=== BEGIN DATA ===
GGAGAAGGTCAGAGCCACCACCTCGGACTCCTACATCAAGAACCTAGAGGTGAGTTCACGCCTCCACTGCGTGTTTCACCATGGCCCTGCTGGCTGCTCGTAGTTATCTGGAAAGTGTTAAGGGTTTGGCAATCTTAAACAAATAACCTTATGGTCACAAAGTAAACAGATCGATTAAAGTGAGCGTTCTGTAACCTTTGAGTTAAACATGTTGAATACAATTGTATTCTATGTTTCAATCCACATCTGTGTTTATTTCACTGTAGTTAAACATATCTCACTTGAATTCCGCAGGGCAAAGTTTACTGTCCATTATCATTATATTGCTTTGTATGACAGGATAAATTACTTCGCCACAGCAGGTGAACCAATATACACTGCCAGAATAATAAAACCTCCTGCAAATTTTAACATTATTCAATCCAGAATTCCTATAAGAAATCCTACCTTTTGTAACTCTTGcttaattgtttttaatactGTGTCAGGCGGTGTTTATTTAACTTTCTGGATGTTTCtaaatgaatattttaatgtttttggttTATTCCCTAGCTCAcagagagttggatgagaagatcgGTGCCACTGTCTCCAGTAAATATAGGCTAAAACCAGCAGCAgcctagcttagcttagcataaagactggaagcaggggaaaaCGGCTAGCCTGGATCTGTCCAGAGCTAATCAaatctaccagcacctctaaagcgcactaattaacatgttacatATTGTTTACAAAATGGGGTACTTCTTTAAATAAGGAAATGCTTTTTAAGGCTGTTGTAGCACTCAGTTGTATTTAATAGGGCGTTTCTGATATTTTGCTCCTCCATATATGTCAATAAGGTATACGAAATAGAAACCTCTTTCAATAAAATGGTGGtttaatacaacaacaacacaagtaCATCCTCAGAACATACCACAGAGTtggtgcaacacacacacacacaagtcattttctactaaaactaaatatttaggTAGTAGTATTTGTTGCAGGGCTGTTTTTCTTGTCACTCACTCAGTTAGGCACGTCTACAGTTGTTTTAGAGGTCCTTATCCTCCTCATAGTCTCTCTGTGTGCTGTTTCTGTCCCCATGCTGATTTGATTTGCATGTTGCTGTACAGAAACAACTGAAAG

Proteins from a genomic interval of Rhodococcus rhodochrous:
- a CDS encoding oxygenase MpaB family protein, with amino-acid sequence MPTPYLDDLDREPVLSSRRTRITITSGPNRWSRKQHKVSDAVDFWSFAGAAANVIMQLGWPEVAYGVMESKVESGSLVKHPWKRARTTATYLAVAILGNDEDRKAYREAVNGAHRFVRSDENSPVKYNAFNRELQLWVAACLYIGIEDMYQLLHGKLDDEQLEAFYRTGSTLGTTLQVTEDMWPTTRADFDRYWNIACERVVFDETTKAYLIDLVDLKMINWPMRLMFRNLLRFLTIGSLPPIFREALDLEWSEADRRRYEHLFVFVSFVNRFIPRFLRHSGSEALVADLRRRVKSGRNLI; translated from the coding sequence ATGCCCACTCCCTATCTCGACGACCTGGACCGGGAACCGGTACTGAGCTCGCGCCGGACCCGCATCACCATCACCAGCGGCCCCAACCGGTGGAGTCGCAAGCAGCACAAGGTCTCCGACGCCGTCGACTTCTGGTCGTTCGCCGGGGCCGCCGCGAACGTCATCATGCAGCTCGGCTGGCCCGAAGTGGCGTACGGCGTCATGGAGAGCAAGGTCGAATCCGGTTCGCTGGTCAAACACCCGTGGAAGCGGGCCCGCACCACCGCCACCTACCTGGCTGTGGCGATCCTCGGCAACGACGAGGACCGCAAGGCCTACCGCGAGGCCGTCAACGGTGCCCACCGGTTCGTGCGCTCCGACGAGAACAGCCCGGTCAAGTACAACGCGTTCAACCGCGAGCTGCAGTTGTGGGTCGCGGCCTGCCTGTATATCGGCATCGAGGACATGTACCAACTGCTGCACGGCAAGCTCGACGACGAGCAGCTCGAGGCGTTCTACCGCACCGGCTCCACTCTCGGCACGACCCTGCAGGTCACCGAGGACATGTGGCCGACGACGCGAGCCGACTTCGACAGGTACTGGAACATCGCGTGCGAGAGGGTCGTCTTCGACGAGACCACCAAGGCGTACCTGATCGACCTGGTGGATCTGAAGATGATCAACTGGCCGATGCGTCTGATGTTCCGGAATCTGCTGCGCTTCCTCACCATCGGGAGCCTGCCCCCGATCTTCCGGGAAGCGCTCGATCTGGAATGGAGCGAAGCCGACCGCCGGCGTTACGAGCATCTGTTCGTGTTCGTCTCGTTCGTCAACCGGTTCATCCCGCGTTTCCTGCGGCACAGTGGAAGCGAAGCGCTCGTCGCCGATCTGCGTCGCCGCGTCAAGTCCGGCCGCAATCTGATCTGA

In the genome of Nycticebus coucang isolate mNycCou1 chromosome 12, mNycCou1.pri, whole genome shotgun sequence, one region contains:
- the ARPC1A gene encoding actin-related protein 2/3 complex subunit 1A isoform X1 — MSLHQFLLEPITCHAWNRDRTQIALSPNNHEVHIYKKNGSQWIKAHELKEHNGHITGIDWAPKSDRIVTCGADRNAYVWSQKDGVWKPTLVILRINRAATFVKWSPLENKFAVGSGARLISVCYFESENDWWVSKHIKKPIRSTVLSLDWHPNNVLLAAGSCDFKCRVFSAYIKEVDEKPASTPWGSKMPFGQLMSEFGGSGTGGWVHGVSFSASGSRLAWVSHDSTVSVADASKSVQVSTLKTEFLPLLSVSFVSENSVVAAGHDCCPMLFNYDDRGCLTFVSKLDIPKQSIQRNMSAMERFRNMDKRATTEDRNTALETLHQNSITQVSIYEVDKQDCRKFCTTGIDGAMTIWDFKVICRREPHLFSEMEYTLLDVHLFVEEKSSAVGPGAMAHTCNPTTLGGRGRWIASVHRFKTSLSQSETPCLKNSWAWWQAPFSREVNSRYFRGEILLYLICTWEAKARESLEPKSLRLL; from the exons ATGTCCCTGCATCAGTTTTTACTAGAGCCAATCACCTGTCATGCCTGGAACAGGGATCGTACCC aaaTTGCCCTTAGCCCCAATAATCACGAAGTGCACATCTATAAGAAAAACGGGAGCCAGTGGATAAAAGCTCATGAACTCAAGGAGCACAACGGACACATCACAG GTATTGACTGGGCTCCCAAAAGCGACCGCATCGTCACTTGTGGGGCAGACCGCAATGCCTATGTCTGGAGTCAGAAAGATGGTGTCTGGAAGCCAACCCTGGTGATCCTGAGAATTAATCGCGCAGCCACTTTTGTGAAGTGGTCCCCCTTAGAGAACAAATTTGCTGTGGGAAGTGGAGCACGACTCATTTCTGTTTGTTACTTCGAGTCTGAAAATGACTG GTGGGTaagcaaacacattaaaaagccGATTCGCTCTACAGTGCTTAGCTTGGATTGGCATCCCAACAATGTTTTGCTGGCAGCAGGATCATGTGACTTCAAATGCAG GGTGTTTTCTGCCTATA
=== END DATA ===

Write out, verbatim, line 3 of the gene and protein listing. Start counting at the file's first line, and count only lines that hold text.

- a CDS encoding oxygenase MpaB family protein, with amino-acid sequence MPTPYLDDLDREPVLSSRRTRITITSGPNRWSRKQHKVSDAVDFWSFAGAAANVIMQLGWPEVAYGVMESKVESGSLVKHPWKRARTTATYLAVAILGNDEDRKAYREAVNGAHRFVRSDENSPVKYNAFNRELQLWVAACLYIGIEDMYQLLHGKLDDEQLEAFYRTGSTLGTTLQVTEDMWPTTRADFDRYWNIACERVVFDETTKAYLIDLVDLKMINWPMRLMFRNLLRFLTIGSLPPIFREALDLEWSEADRRRYEHLFVFVSFVNRFIPRFLRHSGSEALVADLRRRVKSGRNLI; translated from the coding sequence ATGCCCACTCCCTATCTCGACGACCTGGACCGGGAACCGGTACTGAGCTCGCGCCGGACCCGCATCACCATCACCAGCGGCCCCAACCGGTGGAGTCGCAAGCAGCACAAGGTCTCCGACGCCGTCGACTTCTGGTCGTTCGCCGGGGCCGCCGCGAACGTCATCATGCAGCTCGGCTGGCCCGAAGTGGCGTACGGCGTCATGGAGAGCAAGGTCGAATCCGGTTCGCTGGTCAAACACCCGTGGAAGCGGGCCCGCACCACCGCCACCTACCTGGCTGTGGCGATCCTCGGCAACGACGAGGACCGCAAGGCCTACCGCGAGGCCGTCAACGGTGCCCACCGGTTCGTGCGCTCCGACGAGAACAGCCCGGTCAAGTACAACGCGTTCAACCGCGAGCTGCAGTTGTGGGTCGCGGCCTGCCTGTATATCGGCATCGAGGACATGTACCAACTGCTGCACGGCAAGCTCGACGACGAGCAGCTCGAGGCGTTCTACCGCACCGGCTCCACTCTCGGCACGACCCTGCAGGTCACCGAGGACATGTGGCCGACGACGCGAGCCGACTTCGACAGGTACTGGAACATCGCGTGCGAGAGGGTCGTCTTCGACGAGACCACCAAGGCGTACCTGATCGACCTGGTGGATCTGAAGATGATCAACTGGCCGATGCGTCTGATGTTCCGGAATCTGCTGCGCTTCCTCACCATCGGGAGCCTGCCCCCGATCTTCCGGGAAGCGCTCGATCTGGAATGGAGCGAAGCCGACCGCCGGCGTTACGAGCATCTGTTCGTGTTCGTCTCGTTCGTCAACCGGTTCATCCCGCGTTTCCTGCGGCACAGTGGAAGCGAAGCGCTCGTCGCCGATCTGCGTCGCCGCGTCAAGTCCGGCCGCAATCTGATCTGA